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What did you do in the shop today?


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I appreciate the critique. Cracks show up while I'm working on other areas. I definitely need to radius the texturing hammer soon. Always seem to forget until I need it now.

I'm a better bowl turner than blacksmith, but I'm working on it.

Jim, absolutely! I'll bring lunch. Hopefully next week.

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As the weather improves in my parts, it is time to start some forestry work. Today I've made a stump vise to make chainsaw sharpening a little easier.
There is also a tree felling video on my Youtube channel. Everyone interested is invited to take a look :)

There is also a tree felling video 

 

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Finally finished my table legs. I think they are a little spindly and think the scrolls need turned in not out, but hey the customer is always right. Getting the angles was a pain in the behind, bent them about 20x it seems. Did not want 90* cuase it seems if they were pitched out just a little they would be more stable. 

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"He who pays the bills writes the rules."  I have that on my shop wall.  Sometimes a client doesn't know a good design from a bad one.  But if they are paying for it, they can have whatever they want.

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Well,  today was one of those days.. really it started yesterday.. Where the metal just does not want to move where you want it to.. No matter the prodding..  It just won't move where you want it.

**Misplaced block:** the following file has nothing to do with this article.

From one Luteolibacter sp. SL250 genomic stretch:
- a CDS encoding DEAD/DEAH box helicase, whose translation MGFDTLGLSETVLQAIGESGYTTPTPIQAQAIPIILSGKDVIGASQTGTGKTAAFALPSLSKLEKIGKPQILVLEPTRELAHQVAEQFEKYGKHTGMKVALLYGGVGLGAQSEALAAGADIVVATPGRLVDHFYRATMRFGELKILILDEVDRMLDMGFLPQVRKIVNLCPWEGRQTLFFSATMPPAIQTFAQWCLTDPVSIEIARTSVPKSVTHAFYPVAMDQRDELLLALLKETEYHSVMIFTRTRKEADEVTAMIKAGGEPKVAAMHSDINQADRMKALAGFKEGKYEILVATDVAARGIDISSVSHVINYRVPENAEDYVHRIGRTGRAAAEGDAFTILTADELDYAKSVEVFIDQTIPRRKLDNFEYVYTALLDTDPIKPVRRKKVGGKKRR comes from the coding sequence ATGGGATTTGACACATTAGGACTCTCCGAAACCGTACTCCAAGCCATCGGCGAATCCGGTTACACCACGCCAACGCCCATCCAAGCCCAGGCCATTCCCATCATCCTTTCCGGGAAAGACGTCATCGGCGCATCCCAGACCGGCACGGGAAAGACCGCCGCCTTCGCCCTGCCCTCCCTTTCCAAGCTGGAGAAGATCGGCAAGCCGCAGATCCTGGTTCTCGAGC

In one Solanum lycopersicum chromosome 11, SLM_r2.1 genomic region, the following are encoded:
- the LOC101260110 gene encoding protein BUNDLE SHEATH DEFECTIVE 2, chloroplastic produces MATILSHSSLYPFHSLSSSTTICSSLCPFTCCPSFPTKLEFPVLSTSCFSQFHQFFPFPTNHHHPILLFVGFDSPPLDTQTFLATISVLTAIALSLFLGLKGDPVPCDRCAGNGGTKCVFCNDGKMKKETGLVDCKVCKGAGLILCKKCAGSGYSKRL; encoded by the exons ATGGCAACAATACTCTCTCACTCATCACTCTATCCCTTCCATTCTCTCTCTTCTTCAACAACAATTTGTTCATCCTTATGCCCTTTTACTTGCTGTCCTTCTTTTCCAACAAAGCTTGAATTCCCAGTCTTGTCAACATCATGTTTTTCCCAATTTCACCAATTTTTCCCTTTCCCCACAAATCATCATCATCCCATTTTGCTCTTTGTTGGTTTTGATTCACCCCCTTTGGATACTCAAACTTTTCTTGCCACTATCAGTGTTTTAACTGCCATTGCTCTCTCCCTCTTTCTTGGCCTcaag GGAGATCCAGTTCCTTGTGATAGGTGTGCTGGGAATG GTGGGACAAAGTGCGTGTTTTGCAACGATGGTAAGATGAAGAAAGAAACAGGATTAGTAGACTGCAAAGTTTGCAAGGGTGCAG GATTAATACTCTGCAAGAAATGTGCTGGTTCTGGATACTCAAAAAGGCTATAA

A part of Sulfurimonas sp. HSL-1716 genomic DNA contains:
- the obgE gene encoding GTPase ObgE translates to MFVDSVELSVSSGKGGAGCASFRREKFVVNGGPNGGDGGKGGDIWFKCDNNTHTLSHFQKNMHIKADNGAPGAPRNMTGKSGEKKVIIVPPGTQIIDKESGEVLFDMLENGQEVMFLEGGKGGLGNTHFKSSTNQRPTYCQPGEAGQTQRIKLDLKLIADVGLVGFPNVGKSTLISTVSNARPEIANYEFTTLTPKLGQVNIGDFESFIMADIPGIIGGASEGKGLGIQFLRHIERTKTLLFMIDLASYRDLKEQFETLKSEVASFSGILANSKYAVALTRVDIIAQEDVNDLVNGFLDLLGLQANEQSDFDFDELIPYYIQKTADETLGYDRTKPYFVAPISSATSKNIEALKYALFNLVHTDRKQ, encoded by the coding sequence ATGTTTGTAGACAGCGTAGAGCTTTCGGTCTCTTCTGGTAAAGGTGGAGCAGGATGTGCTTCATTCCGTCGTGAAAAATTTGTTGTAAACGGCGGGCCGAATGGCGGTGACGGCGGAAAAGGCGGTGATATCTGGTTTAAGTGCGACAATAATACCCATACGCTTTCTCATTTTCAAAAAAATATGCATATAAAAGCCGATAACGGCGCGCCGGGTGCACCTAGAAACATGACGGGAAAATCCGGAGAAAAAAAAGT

I started a new hot cut hardie build for the Refflinghaus and after 4 hrs I ended up with this.. It's decent but no matter how I heat it, or hit it. the bottom section would just not upset.. 

The problem I have is forging that size material of 3/4"X 3.00 X8.00 all by my lonesome..  I had to drag out and spend some alone time with the 9lbs hammer and when I say  some time about 1.5hrs.   I've been forging a few hours a day for the last 4 so actually feel pretty good tonight though both wrists are sore and my arms are fatigued, but its what I expected. 

Part of the problem is I loath working that large of material by myself..  Getting the 3/4" upset to the 1.25 needed for the base and then pull the shank out of it.. Well, 

Tomorrow They will feel all the better for it..  

finish and heat treat tomorrow. 

 

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JLP, looks pretty darn good to me. I wish I could do so well. Perhaps someday.

I think we are all the greatest critics of our own work since we are the most familiar with all the little mistakes/imperfections made along the way. But of course you already know that I'm sure haha.

 

I finally finished my scissors. Sorry for the potato-vision.

 

I have also made steady progress on the knife for my brother.

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Went out today and cut my propane forge in half!

Literally... dropped down in burner pipe size to 1" as suggested, and it seemed to heat up faster, hotter. So, to finalize the process, I cut the forge in half to drop the volume it has to heat... as well as minimize wasted space. Got tired of my work piece handle getting too hot and red. And my tongs being too short otherwise!

It was a good-ish plan I think that I started with. Just wasnt practical.

Got the first refractory coat curing now. Going to add another in the next few days just to ensure a good coat.

Oh, and welded on a front "cover" of sorts top and bottom of the front opening for further heat retention.

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Finished welding up the metal parts to the new gas forge. I ended up going with hinges made from RR spikes and 1" black pipe. The bottom of the pipe is squared off to register on the spikes as open, shut, or half open. The shafts of the spikes are rounded off about 1" from the head, to allow the squared section to turn.

Front view, all doors shut:

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All doors open:

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Doors half open:

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Ribbon burner port and hinge:

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One side open:

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Inside face of burner block:

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Gap between forge shell and doors, to allow for hard refractory face on the forge-facing sides of the doors: